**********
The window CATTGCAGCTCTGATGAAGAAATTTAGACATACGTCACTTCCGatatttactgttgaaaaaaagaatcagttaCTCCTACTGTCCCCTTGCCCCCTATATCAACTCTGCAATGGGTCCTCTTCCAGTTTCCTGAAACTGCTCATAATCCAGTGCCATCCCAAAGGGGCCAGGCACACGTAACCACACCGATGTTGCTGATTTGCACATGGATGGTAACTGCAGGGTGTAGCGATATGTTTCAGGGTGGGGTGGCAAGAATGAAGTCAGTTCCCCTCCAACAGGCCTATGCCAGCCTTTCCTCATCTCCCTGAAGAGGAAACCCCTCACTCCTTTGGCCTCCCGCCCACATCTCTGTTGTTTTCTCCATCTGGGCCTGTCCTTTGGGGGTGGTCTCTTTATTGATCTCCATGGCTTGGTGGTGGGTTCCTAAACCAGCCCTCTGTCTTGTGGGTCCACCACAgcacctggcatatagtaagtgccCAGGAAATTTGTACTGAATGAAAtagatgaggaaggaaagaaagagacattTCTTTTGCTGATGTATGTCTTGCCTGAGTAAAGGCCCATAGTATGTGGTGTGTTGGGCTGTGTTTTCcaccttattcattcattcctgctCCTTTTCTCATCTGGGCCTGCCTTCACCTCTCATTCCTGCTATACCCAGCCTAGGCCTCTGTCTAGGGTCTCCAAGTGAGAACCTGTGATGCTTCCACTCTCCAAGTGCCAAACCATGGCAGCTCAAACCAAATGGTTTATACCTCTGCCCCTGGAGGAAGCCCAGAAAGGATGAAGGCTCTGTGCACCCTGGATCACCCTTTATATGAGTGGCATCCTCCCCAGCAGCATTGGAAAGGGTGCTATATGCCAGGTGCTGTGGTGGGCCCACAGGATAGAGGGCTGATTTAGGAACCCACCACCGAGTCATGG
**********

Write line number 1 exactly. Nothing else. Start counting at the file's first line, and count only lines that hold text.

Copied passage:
The window CATTGCAGCTCTGATGAAGAAATTTAGACATACGTCACTTCCGatatttactgttgaaaaaaagaatcagttaCTCCTACTGTCCCCTTGCCCCCTATATCAACTCTGCAATGGGTCCTCTTCCAGTTTCCTGAAACTGCTCATAATCCAGTGCCATCCCAAAGGGGCCAGGCACACGTAACCACACCGATGTTGCTGATTTGCACATGGATGGTAACTGCAGGGTGTAGCGATATGTTTCAGGGTGGGGTGGCAAGAATGAAGTCAGTTCCCCTCCAACAGGCCTATGCCAGCCTTTCCTCATCTCCCTGAAGAGGAAACCCCTCACTCCTTTGGCCTCCCGCCCACATCTCTGTTGTTTTCTCCATCTGGGCCTGTCCTTTGGGGGTGGTCTCTTTATTGATCTCCATGGCTTGGTGGTGGGTTCCTAAACCAGCCCTCTGTCTTGTGGGTCCACCACAgcacctggcatatagtaagtgccCAGGAAATTTGTACTGAATGAAAtagatgaggaaggaaagaaagagacattTCTTTTGCTGATGTATGTCTTGCCTGAGTAAAGGCCCATAGTATGTGGTGTGTTGGGCTGTGTTTTCcaccttattcattcattcctgctCCTTTTCTCATCTGGGCCTGCCTTCACCTCTCATTCCTGCTATACCCAGCCTAGGCCTCTGTCTAGGGTCTCCAAGTGAGAACCTGTGATGCTTCCACTCTCCAAGTGCCAAACCATGGCAGCTCAAACCAAATGGTTTATACCTCTGCCCCTGGAGGAAGCCCAGAAAGGATGAAGGCTCTGTGCACCCTGGATCACCCTTTATATGAGTGGCATCCTCCCCAGCAGCATTGGAAAGGGTGCTATATGCCAGGTGCTGTGGTGGGCCCACAGGATAGAGGGCTGATTTAGGAACCCACCACCGAGTCATGG